Jenny - Meaning... it just strikes me as kind of sad. Not to downplay what he went through - I certainly wouldn't want his lot - but his outlet seems to be shooting a mite low for his abilities.Interesting point; I hadn't considered it from that perspective.I am reminded of the book Shook Over Hell (Harvard University Press, 1997). The author, Eric Dean, was interested in the reports of PTSD among Vietnam vets and wondered if US vets from earlier wars had experienced it but it had simply not been diagnosed / reported. He studied the medical records of Indiana vets of the Late Unpleasantness and BINGO!Sorry for the long-winded intro, but one story Dean uncovered stuck in my mind: a Hoosier had been a prisoner at Andersonville. After he returned home, he built a scale model of the camp, perfect in every detail, in his back yard. He would drag visitors out to look at it and wander around it for hours by himself. Mental trauma does some very strange things to people.
Dejah Thoris! W000t!
Jenny,I would have used "poignant" instead of "sad".It was evoked a witches brew of feelings I'm not used to experiencing at the same time "pity" "poignant" "weird" "funny" "neat"... I dunno. Like I said, it piqued my curiosity.
The kind of works that evoke strong and contradictory emotions, those are my favorite kind, for sure. Also, I read a review somewhere -- I forget where -- that said there's a strong tension created by the way its directed. At times, it almost seems like the filmmakers are making fun of him. Which, y'know, is a whole other question: how do you represent something like this?And another question I keep thinking about (and I'm not really asking -- sorry, just rambling): if this reaction to that kind of brutality is sad, poignant, silly, whatever, then what is an adequate reaction?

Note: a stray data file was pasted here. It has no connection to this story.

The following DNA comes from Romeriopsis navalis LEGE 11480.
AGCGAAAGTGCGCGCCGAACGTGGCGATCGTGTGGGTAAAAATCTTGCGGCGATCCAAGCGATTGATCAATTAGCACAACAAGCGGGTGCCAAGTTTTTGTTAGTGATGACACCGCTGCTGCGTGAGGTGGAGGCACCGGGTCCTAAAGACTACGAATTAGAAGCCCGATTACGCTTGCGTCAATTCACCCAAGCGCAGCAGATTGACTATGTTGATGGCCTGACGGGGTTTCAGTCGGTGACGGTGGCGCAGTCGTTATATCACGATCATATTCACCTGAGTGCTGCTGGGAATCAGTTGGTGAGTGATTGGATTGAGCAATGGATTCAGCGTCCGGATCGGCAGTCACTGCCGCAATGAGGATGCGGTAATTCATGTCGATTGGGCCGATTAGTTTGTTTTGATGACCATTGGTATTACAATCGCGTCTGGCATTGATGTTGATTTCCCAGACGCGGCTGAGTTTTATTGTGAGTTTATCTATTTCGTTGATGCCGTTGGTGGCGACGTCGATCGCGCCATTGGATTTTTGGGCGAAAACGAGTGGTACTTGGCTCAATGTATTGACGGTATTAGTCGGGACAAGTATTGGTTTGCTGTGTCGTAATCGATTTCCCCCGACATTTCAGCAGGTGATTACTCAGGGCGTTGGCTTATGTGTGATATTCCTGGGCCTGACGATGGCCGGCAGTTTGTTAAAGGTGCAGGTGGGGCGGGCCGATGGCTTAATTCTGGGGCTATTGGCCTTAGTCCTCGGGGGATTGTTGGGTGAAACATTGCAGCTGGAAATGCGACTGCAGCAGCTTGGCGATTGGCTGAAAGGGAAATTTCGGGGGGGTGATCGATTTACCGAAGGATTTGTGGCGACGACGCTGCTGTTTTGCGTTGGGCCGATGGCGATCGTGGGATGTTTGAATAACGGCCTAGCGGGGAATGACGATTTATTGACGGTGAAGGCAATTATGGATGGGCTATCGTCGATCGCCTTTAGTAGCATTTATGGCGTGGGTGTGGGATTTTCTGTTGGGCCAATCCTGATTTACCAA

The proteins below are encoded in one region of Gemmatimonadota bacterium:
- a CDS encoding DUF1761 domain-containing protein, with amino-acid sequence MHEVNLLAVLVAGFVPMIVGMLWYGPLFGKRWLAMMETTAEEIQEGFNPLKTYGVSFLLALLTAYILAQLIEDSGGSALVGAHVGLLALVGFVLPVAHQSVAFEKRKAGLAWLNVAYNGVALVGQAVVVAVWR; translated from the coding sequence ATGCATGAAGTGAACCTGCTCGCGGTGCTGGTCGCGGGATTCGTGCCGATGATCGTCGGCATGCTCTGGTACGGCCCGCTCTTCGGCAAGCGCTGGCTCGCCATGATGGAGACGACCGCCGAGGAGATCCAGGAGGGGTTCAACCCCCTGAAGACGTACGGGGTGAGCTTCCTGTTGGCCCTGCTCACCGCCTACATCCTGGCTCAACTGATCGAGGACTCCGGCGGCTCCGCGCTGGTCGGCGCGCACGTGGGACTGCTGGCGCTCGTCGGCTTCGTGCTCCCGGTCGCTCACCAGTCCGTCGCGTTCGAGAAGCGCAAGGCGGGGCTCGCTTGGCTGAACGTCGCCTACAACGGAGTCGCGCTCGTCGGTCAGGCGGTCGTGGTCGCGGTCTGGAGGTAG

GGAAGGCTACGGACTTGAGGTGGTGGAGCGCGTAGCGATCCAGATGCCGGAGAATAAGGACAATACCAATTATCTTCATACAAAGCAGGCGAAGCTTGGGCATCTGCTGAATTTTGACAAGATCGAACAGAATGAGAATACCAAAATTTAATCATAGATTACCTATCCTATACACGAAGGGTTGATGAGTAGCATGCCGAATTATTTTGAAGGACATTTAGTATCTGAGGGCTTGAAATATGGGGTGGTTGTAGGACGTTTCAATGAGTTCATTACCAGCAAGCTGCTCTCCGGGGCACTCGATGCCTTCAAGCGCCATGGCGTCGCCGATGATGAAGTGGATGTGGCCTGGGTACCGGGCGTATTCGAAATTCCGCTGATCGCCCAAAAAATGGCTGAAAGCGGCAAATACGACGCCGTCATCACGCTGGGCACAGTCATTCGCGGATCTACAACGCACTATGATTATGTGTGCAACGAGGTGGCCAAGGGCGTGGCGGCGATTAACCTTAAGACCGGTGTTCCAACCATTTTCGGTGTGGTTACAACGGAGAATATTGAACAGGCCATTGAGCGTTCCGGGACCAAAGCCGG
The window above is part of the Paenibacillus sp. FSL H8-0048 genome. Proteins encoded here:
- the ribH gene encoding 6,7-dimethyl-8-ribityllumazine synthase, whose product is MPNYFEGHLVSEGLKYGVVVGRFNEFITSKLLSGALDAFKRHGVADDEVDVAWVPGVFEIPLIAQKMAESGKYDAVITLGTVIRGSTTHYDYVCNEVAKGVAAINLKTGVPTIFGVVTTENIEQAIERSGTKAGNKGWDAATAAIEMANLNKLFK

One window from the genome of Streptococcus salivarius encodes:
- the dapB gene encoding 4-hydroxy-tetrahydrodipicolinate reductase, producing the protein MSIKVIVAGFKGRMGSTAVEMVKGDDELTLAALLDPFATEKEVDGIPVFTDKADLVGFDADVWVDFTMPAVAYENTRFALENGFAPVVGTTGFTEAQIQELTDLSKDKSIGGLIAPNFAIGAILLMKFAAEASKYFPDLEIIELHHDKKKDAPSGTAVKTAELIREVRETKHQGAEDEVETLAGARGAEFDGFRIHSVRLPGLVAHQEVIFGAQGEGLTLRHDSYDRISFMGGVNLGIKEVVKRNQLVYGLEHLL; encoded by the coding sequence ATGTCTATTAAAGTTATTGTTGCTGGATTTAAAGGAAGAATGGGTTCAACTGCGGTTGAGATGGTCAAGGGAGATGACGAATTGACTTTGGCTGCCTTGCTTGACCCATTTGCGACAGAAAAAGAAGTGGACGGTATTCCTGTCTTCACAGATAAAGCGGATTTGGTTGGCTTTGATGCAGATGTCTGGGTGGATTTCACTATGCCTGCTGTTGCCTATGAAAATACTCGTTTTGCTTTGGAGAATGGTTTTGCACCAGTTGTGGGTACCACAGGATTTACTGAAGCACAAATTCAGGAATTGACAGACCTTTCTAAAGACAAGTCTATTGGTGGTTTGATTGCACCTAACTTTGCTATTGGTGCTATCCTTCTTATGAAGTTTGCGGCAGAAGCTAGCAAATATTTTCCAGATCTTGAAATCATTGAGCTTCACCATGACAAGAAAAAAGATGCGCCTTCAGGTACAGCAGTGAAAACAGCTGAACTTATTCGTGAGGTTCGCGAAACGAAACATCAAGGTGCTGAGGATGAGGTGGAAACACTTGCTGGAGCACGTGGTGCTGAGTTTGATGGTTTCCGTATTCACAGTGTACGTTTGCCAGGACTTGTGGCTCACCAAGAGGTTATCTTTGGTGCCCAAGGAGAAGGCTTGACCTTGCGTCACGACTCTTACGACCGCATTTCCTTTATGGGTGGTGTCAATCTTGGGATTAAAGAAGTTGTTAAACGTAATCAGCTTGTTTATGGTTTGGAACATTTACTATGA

I kept thinking of the documentary about R. Crumb that came out 15 years or so back. That one had me in the fetal position under the table. Trailer: http://www.youtube.com/watch?v=s65nqtHEOtg
Ben,I think we'd all like to think that we'd respond to getting our head kicked in with a quick Training Montage to "Gonna Fly Now" and then go seek bloody vengeance, or that we'd use our recovery time to learn we are really a fabulous painter or musician.That seems to happen a lot more often in fictional movies than in documentaries, however...
Yeah, absolutely. Awhile back I was reading the first memoir by crime writer James Ellroy. His mother was raped and murdered when he was a boy, and he has -- in his own words -- contructed an entire life and career out of obsessing about her and exploiting her. He said something like that if he had one wish it would be to find the guy who invented the term "closure" and jam a plaque up his ass. (I'm probably not getting that quite right, but you get the idea.)
Entirely off the topic, but Ellroy was also asked once why the Kennedys had yet to sue him, since he wrote a a couple of novels presenting them in a less than favorable light.His response: "If the Kennedys protested everything that was written about them, they’d be in court all day, every day, and they’d have no time to get drunk and rape women."
"....and for Vishnu's sake, don't Google "otaku"..."Why? Why didn't I listen?? Why? I will never again NOT listen to your warning.
Well. That was a very interesting movie. It took turns I didn't expect, but were not a surprise.